User Experience (UX) – The Game Changer

User experience might be the most important EHR feature decision makers most often overlook. Functionality is often preferred over usability. Though functionality is important, studies show low usability to be the most likely cause of user error, frustration, and eventual burnout.

As regulations become increasingly complicated in many states, clinicians experience stress added to levels that are already quite high. The turn-over rate among clinicians is estimated to be at 40% nationwide with one third of all clinicians leaving the field each year. The cost of turnover for a behavioral health facility is debilitating and reduces the likelihood of positive outcomes for clients. Some areas of the country are already experiencing difficulty finding qualified clinicians and experts are predicting a shortage of 250,000 clinicians by 2025 nationwide.

The federal 21st Century Cures Act calls for information technology in the form of an EHR to be clinician-centered with high indications of usability. The technology is supposed to achieve a reduction in clinician burden. It should reduce effort and time to record and meet regulatory standards and improve functionality and intuitiveness. The certification board for EHR providers in the U.S. is the Office for the National Coordinator for Health Information Technology (ONC) which has set a “system usability scale” (SUS) to determine the Safety-Enhanced Design of a system. Zoobook Systems is one of the top-rated systems in this category with a SUS of 88.34 which falls in the “above average” ranking. In contrast, Cerner, one of the most widely used EHR providers in the world, has a SUS score of 54.0 which falls in the “below average” ranking. One third of all EHR providers certified by ONC were unable to meet the standard usability regulations of the ONC established in the 2015 edition.

“The next big thing is the one that makes the last big thing usable.”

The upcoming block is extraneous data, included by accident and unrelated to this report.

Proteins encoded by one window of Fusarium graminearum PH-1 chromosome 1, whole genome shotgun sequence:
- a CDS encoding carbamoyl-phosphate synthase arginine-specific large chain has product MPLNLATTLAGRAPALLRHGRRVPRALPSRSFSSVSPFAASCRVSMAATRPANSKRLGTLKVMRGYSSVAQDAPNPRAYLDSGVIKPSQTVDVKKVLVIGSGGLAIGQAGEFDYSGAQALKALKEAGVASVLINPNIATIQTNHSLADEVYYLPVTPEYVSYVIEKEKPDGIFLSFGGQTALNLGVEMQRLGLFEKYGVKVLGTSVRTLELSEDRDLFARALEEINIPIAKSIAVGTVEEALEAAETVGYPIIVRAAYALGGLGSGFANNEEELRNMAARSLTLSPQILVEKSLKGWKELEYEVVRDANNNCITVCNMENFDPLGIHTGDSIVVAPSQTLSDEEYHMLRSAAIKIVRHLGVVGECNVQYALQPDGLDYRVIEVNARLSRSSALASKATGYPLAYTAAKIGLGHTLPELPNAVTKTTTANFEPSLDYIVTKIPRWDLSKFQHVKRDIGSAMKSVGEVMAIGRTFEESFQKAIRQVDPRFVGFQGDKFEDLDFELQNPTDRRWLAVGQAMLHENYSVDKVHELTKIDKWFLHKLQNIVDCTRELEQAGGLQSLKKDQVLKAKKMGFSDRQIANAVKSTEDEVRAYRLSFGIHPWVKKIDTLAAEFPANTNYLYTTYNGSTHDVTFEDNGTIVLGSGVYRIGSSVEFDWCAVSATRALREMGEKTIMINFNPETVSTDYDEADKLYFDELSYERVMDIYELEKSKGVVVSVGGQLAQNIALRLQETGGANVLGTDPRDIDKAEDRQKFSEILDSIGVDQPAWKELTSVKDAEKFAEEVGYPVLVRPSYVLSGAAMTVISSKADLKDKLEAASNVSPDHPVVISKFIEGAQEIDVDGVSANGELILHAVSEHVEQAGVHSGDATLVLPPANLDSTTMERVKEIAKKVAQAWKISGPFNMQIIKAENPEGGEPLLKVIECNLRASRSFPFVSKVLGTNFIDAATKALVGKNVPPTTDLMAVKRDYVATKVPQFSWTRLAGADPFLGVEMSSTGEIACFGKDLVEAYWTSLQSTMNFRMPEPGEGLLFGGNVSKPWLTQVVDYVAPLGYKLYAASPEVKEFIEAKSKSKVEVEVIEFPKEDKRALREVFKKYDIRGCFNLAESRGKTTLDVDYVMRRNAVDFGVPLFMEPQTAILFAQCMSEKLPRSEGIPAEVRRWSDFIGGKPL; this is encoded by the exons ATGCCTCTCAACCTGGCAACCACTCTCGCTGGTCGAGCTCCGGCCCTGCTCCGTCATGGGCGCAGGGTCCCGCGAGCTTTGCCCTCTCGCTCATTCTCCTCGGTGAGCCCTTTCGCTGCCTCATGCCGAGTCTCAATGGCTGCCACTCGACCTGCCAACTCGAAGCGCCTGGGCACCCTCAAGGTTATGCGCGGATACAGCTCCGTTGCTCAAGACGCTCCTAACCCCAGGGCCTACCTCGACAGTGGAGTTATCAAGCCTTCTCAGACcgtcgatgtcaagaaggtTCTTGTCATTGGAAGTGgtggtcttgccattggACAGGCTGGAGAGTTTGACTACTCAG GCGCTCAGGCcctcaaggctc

Blake Ross, Co-creator of Mozilla Firefox

Awkward access is often created when EHR providers attempt to adapt an interface originally designed for the medical environment to the behavioral health environment. Therefore, check the origin of the system design. The system may have begun as a scheduling platform or maybe a billing platform expanded upon by adding popular clinical features – again, without much attention placed upon the usability of those features.

Far Ahead In The Industry
Behavioral health providers who employ an EHR and practice management system that provides an engaging user-experience-design coupled with the most modern functionality are far ahead in the industry.  Designed around the clinician, such a tool promotes fewer errors, a higher degree of compliance, and reduced frustration. The system interface should seem familiar – almost as if you had seen it before. A minimal number of pages and a minimal number of mouse clicks should be required to gain access to information. The placement and click access should seem logical and natural. Some systems even include reminders or internal messaging to keep the clinician engaged with the system. With this information, evaluate your current EHR system or schedule a demonstration from an EHR provider that boasts high usability and make a comparison.

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